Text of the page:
Home Cyber Security News Bug Hunter Nets $15K Bounty For Discovering Exposed User Credentials in Paypal

Bug Hunter Nets $15K Bounty For Discovering Exposed User Credentials in Paypal

by Abeerah Hashim
PayPal XSS vulnerability

PayPal has confirmed a bug in its website that could expose users’ email addresses and passwords. Considering the seriousness of the vulnerability, PayPal even awarded a $15K bounty to the researcher for reporting the flaw.

PayPal Bug Exposing Credentials

Researcher Alex Birsan found a serious bug in the PayPal website. As described in his blog post, the vulnerability existed in the login form of PayPal. Hence, it posed a serious threat to the integrity of users’ data.

According to the researcher, he found a CSRF token and session ID in PayPal’s main authentication flow. His testing attempts made him realize the system’s resilience to classic CSRF attacks. However, further digging around revealed a bug in PayPal’s security challenge – a protection mechanism against brute force attacks.

In brief, he found that the problem existed with the reCAPTCHA challenge implemented on the login form which comes into action after a few failed login attempts. As stated in his post,

Upon detecting a possible brute-force attempt, the response to the next authentication attempt is a page containing nothing but a Google captcha. If the captcha is solved by the user, an HTTP POST request to /auth/validatecaptcha is initiated.

The request body already contained “familiar _csrf and _sessionID”. Completing the validation request then landed the user to the authentication flow with a self-submitting form that included the user’s email address and password in plain text.

I realized that, with the correct timing and some user interaction, knowing all the tokens used in this request was enough to get the victim’s PayPal credentials. In a real-life attack scenario, the only user interaction needed would have been a single visit to an attacker-controlled web page.

Birsan has also shared the proof-of-concept for the exploit in his post.

Researcher Won $15K Bounty

Upon finding the bug, the researcher collaborated with PayPal via their HackerOne bounty program. As revealed through the HackerOne report, Birsan found this vulnerability in November 2019. Then, with continued communication, PayPal eventually resolved the bug in December 2019. And, the disclosure came just recently.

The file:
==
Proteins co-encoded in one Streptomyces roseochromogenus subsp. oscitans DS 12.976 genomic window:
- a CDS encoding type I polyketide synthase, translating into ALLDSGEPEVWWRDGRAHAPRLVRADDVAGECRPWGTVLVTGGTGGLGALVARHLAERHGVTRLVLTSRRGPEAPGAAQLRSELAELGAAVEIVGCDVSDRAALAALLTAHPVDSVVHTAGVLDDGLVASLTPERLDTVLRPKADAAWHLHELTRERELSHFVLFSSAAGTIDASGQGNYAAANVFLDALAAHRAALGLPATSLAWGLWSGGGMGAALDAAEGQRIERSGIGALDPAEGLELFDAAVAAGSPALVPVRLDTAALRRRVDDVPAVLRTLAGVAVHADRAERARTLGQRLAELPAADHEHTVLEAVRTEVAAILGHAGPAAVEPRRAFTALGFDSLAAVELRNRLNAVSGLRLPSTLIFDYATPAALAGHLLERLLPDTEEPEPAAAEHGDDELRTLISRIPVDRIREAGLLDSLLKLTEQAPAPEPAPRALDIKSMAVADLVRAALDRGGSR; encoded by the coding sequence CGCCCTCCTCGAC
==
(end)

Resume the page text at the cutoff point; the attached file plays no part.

As confirmed by PayPal,

A bug was identified whereby sensitive, unique tokens were being leaked in a JS file used by the recaptcha implementation…
PayPal implemented additional controls on the security challenge request to prevent token reuse, which resolved the issue, and no evidence of abuse was found.

PayPal has not only confirmed the presence of the bug but has also awarded a bounty of $15,300 to the researcher.

Let us know your thoughts in the comments.

You may also like

Latest Hacking News

Privacy Preference Center

Necessary

The __cfduid cookie is used to identify individual clients behind a shared IP address and apply security settings on a per-client basis.

cookie_notice_accepted and gdpr[allowed_cookies] are used to identify the choices made from the user regarding cookie consent.

For example, if a visitor is in a coffee shop where there may be several infected machines, but the specific visitor's machine is trusted (for example, because they completed a challenge within your Challenge Passage period), the cookie allows Cloudflare to identify that client and not challenge them again. It does not correspond to any user ID in your web application, and does not store any personally identifiable information.

__cfduid, cookie_notice_accepted, gdpr[allowed_cookies]

Advertising

DoubleClick by Google refers to the DoubleClick Digital Marketing platform which is a separate division within Google. This is Google’s most advanced advertising tools set, which includes five interconnected platform components.

DoubleClick Campaign Manager: the ad-serving platform, called an Ad Server, that delivers ads to your customers and measures all online advertising, even across screens and channels.

DoubleClick Bid Manager – the programmatic bidding platform for bidding on high-quality ad inventory from more than 47 ad marketplaces including Google Display Network.

DoubleClick Ad Exchange: the world’s largest ad marketplace for purchasing display, video, mobile, Search and even Facebook inventory.

DoubleClick Search: is more powerful than AdWords and used for purchasing search ads across Google, Yahoo, and Bing.

DoubleClick Creative Solutions: for designing, delivering and measuring rich media (video) ads, interactive and expandable ads.

doubleclick

Analytics

The _ga is asssociated with Google Universal Analytics - which is a significant update to Google's more commonly used analytics service. This cookie is used to distinguish unique users by assigning a randomly generated number as a client identifier. It is included in each page request in a site and used to calculate visitor, session and campaign data for the sites analytics reports. By default it is set to expire after 2 years, although this is customisable by website owners.

The _gat global object is used to create and retrieve tracker objects, from which all other methods are invoked. Therefore the methods in this list should be run only off a tracker object created using the _gat global variable. All other methods should be called using the _gaq global object for asynchronous tracking.

_gid works as a user navigates between web pages, they can use the gtag.js tagging library to record information about the page the user has seen (for example, the page's URL) in Google Analytics. The gtag.js tagging library uses HTTP Cookies to "remember" the user's previous interactions with the web pages.

_ga, _gat, _gid